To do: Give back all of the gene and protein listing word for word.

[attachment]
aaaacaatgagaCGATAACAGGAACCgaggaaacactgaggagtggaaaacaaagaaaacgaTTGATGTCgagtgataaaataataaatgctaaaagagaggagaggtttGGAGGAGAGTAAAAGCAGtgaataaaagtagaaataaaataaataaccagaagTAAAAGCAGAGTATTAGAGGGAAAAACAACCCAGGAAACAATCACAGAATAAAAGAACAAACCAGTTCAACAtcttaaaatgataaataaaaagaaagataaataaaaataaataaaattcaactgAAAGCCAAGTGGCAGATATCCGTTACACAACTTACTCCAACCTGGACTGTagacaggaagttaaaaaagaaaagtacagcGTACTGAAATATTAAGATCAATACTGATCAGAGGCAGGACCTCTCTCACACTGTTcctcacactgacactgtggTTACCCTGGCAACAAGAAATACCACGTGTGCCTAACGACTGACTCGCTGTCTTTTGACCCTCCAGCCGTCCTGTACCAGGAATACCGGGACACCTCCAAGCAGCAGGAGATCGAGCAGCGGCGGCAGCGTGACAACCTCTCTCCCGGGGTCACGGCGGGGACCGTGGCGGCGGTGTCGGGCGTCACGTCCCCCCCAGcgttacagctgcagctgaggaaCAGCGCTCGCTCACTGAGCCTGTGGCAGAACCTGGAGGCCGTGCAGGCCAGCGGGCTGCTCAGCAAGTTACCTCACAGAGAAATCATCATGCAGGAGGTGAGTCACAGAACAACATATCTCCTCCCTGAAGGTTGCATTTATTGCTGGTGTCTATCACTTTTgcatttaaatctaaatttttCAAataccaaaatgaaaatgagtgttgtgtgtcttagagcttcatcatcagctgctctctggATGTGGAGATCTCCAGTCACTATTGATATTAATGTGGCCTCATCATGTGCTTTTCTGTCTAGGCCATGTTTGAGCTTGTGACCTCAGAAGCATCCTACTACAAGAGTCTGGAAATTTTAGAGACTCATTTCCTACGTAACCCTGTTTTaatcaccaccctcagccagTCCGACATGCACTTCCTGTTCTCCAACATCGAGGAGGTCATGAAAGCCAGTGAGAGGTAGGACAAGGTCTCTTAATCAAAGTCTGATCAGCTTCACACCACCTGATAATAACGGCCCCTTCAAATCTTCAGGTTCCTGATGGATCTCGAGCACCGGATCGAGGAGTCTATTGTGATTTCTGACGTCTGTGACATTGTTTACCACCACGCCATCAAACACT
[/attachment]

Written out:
aaaacaatgagaCGATAACAGGAACCgaggaaacactgaggagtggaaaacaaagaaaacgaTTGATGTCgagtgataaaataataaatgctaaaagagaggagaggtttGGAGGAGAGTAAAAGCAGtgaataaaagtagaaataaaataaataaccagaagTAAAAGCAGAGTATTAGAGGGAAAAACAACCCAGGAAACAATCACAGAATAAAAGAACAAACCAGTTCAACAtcttaaaatgataaataaaaagaaagataaataaaaataaataaaattcaactgAAAGCCAAGTGGCAGATATCCGTTACACAACTTACTCCAACCTGGACTGTagacaggaagttaaaaaagaaaagtacagcGTACTGAAATATTAAGATCAATACTGATCAGAGGCAGGACCTCTCTCACACTGTTcctcacactgacactgtggTTACCCTGGCAACAAGAAATACCACGTGTGCCTAACGACTGACTCGCTGTCTTTTGACCCTCCAGCCGTCCTGTACCAGGAATACCGGGACACCTCCAAGCAGCAGGAGATCGAGCAGCGGCGGCAGCGTGACAACCTCTCTCCCGGGGTCACGGCGGGGACCGTGGCGGCGGTGTCGGGCGTCACGTCCCCCCCAGcgttacagctgcagctgaggaaCAGCGCTCGCTCACTGAGCCTGTGGCAGAACCTGGAGGCCGTGCAGGCCAGCGGGCTGCTCAGCAAGTTACCTCACAGAGAAATCATCATGCAGGAGGTGAGTCACAGAACAACATATCTCCTCCCTGAAGGTTGCATTTATTGCTGGTGTCTATCACTTTTgcatttaaatctaaatttttCAAataccaaaatgaaaatgagtgttgtgtgtcttagagcttcatcatcagctgctctctggATGTGGAGATCTCCAGTCACTATTGATATTAATGTGGCCTCATCATGTGCTTTTCTGTCTAGGCCATGTTTGAGCTTGTGACCTCAGAAGCATCCTACTACAAGAGTCTGGAAATTTTAGAGACTCATTTCCTACGTAACCCTGTTTTaatcaccaccctcagccagTCCGACATGCACTTCCTGTTCTCCAACATCGAGGAGGTCATGAAAGCCAGTGAGAGGTAGGACAAGGTCTCTTAATCAAAGTCTGATCAGCTTCACACCACCTGATAATAACGGCCCCTTCAAATCTTCAGGTTCCTGATGGATCTCGAGCACCGGATCGAGGAGTCTATTGTGATTTCTGACGTCTGTGACATTGTTTACCACCACGCCATCAAACACT